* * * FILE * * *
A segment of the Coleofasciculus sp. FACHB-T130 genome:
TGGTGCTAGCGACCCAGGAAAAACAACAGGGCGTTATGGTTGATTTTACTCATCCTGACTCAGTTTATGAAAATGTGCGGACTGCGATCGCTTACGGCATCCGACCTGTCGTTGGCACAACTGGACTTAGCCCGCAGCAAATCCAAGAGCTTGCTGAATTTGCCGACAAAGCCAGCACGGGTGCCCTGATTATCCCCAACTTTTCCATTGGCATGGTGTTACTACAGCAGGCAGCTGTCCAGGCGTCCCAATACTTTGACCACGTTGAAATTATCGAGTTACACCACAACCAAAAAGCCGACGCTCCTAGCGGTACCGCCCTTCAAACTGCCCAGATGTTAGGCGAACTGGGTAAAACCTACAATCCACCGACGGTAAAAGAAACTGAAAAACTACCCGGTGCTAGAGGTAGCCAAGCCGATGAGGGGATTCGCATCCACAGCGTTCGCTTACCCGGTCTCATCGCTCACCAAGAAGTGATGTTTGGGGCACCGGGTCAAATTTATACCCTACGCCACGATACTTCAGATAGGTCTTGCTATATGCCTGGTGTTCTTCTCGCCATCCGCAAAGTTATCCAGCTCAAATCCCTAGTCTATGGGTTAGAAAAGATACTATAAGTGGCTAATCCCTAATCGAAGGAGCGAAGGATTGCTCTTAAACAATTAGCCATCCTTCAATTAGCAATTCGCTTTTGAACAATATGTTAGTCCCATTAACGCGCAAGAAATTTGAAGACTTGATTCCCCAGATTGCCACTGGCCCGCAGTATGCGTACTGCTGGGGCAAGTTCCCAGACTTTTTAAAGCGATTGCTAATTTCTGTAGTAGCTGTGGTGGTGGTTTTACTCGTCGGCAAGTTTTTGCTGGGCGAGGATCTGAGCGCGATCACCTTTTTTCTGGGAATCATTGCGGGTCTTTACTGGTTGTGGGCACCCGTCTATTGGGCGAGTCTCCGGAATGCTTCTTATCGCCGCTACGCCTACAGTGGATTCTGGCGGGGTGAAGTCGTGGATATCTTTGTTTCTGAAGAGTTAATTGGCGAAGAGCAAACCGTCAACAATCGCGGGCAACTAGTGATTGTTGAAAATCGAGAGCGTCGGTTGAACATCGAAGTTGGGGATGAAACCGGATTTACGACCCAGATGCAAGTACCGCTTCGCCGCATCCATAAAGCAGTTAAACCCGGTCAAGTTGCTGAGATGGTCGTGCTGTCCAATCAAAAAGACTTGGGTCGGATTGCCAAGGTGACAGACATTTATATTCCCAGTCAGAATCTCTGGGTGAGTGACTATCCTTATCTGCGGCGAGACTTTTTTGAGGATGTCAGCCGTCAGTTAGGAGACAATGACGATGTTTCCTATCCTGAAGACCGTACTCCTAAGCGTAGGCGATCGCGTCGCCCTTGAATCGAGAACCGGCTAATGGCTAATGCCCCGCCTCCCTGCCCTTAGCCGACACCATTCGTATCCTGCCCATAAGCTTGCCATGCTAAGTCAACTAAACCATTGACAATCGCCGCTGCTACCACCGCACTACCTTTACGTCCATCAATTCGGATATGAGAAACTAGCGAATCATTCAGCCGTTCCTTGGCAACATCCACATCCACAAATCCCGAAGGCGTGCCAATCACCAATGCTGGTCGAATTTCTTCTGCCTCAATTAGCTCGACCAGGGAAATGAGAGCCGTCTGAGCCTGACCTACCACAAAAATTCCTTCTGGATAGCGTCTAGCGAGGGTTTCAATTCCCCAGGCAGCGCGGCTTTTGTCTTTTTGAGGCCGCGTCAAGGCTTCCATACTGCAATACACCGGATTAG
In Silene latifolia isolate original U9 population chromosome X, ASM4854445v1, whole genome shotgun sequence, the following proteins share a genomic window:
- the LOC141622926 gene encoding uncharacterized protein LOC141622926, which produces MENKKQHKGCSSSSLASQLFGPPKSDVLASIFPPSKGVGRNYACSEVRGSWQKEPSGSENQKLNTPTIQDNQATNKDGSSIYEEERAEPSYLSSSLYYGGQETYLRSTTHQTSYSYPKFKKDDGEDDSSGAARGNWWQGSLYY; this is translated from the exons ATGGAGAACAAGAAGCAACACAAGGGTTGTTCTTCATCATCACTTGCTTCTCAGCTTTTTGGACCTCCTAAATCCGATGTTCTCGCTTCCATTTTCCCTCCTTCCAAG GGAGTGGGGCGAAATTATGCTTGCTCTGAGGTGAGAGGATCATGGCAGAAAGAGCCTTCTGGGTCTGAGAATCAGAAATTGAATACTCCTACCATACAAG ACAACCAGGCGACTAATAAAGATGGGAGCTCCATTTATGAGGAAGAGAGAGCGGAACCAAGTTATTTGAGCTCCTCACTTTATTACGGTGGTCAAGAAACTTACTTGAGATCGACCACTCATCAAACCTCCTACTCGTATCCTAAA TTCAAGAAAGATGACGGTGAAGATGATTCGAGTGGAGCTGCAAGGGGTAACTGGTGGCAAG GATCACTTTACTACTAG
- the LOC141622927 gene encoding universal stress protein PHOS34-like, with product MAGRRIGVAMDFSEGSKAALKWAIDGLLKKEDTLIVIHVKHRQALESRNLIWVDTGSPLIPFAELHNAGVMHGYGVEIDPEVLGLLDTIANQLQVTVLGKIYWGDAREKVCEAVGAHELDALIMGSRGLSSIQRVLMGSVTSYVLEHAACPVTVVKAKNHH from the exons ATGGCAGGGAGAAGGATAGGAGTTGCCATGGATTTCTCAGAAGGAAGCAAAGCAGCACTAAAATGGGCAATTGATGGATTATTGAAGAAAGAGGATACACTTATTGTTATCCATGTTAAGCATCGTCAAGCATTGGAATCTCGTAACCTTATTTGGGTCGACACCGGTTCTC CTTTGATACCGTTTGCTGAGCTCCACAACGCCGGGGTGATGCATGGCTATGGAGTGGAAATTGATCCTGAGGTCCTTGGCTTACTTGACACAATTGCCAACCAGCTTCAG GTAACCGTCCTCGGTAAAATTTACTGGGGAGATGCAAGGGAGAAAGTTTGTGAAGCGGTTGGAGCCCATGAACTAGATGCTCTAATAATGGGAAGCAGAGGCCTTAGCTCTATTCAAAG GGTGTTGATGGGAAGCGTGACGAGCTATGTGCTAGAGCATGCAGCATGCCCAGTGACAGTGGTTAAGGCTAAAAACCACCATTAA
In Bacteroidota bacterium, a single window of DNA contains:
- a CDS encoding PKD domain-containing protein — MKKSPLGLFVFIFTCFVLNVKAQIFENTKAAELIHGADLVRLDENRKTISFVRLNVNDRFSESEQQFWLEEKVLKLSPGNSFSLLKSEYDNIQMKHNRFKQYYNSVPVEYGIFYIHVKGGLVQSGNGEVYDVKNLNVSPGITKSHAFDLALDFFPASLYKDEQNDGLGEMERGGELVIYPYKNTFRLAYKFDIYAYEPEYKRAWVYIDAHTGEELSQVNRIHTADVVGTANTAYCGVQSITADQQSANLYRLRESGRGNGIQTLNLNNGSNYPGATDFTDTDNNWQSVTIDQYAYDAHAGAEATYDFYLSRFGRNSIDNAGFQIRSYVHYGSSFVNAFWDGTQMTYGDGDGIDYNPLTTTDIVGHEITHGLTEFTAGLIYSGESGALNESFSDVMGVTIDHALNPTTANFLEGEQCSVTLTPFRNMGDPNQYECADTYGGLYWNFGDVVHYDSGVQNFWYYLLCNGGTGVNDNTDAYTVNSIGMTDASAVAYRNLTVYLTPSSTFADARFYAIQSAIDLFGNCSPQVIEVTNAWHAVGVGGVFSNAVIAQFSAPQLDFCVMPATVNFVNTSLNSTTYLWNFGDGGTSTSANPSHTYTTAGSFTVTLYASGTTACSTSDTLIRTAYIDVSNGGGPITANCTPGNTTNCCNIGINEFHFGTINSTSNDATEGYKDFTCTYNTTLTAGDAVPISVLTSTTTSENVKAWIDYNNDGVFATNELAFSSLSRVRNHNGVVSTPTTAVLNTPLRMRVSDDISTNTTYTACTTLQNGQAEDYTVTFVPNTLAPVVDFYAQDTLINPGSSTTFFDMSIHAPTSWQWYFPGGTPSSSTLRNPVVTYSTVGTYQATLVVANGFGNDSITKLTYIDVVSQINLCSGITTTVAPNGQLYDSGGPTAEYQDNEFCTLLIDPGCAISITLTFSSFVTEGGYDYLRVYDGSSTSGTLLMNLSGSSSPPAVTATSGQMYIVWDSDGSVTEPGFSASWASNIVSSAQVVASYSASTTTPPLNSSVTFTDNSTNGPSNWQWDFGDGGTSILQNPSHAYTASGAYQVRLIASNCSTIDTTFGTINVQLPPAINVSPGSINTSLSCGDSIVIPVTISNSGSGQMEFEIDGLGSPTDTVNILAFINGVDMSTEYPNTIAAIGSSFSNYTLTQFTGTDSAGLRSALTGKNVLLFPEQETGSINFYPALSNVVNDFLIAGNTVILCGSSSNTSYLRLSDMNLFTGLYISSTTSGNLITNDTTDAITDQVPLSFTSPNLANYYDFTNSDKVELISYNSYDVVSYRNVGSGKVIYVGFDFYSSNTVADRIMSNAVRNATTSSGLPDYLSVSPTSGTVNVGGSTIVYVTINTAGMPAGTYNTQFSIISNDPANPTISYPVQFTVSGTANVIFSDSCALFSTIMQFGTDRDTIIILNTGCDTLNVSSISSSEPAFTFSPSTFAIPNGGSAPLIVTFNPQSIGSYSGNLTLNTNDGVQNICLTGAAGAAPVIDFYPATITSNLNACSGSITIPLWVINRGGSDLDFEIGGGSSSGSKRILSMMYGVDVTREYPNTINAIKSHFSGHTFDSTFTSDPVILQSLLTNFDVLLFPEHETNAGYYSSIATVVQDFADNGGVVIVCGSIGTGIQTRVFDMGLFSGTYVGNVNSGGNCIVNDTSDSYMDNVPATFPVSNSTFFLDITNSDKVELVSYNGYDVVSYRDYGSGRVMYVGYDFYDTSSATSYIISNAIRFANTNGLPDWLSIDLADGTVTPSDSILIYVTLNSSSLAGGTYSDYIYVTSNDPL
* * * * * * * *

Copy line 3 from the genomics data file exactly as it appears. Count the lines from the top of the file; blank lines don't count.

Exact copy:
In Silene latifolia isolate original U9 population chromosome X, ASM4854445v1, whole genome shotgun sequence, the following proteins share a genomic window: